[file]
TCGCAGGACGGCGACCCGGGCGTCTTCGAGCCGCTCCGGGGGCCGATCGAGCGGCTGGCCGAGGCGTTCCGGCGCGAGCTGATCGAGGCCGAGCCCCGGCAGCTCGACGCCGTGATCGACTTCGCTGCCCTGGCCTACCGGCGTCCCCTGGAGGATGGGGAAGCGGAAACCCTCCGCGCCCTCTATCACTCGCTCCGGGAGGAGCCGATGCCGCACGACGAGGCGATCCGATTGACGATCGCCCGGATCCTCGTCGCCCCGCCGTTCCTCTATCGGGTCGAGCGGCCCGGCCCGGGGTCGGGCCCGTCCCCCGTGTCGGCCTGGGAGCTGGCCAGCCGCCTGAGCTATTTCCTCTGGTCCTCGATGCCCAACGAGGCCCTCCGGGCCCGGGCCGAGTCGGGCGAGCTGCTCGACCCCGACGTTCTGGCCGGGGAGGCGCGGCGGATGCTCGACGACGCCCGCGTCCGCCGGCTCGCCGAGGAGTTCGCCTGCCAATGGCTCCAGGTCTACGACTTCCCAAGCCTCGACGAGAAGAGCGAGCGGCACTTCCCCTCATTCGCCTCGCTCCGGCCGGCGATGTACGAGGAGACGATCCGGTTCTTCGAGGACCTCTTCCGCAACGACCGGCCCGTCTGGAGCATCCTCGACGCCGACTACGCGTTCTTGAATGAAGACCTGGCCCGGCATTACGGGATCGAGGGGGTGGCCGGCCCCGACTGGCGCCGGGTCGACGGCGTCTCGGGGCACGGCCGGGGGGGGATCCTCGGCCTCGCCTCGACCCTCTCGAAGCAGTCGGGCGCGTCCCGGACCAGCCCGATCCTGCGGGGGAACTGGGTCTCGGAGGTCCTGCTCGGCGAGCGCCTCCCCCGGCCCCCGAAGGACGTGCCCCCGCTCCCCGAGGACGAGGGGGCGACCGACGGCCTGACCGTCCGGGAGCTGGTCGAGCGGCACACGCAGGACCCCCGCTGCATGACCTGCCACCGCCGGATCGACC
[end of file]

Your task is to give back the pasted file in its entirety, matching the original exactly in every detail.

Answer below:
TCGCAGGACGGCGACCCGGGCGTCTTCGAGCCGCTCCGGGGGCCGATCGAGCGGCTGGCCGAGGCGTTCCGGCGCGAGCTGATCGAGGCCGAGCCCCGGCAGCTCGACGCCGTGATCGACTTCGCTGCCCTGGCCTACCGGCGTCCCCTGGAGGATGGGGAAGCGGAAACCCTCCGCGCCCTCTATCACTCGCTCCGGGAGGAGCCGATGCCGCACGACGAGGCGATCCGATTGACGATCGCCCGGATCCTCGTCGCCCCGCCGTTCCTCTATCGGGTCGAGCGGCCCGGCCCGGGGTCGGGCCCGTCCCCCGTGTCGGCCTGGGAGCTGGCCAGCCGCCTGAGCTATTTCCTCTGGTCCTCGATGCCCAACGAGGCCCTCCGGGCCCGGGCCGAGTCGGGCGAGCTGCTCGACCCCGACGTTCTGGCCGGGGAGGCGCGGCGGATGCTCGACGACGCCCGCGTCCGCCGGCTCGCCGAGGAGTTCGCCTGCCAATGGCTCCAGGTCTACGACTTCCCAAGCCTCGACGAGAAGAGCGAGCGGCACTTCCCCTCATTCGCCTCGCTCCGGCCGGCGATGTACGAGGAGACGATCCGGTTCTTCGAGGACCTCTTCCGCAACGACCGGCCCGTCTGGAGCATCCTCGACGCCGACTACGCGTTCTTGAATGAAGACCTGGCCCGGCATTACGGGATCGAGGGGGTGGCCGGCCCCGACTGGCGCCGGGTCGACGGCGTCTCGGGGCACGGCCGGGGGGGGATCCTCGGCCTCGCCTCGACCCTCTCGAAGCAGTCGGGCGCGTCCCGGACCAGCCCGATCCTGCGGGGGAACTGGGTCTCGGAGGTCCTGCTCGGCGAGCGCCTCCCCCGGCCCCCGAAGGACGTGCCCCCGCTCCCCGAGGACGAGGGGGCGACCGACGGCCTGACCGTCCGGGAGCTGGTCGAGCGGCACACGCAGGACCCCCGCTGCATGACCTGCCACCGCCGGATCGACC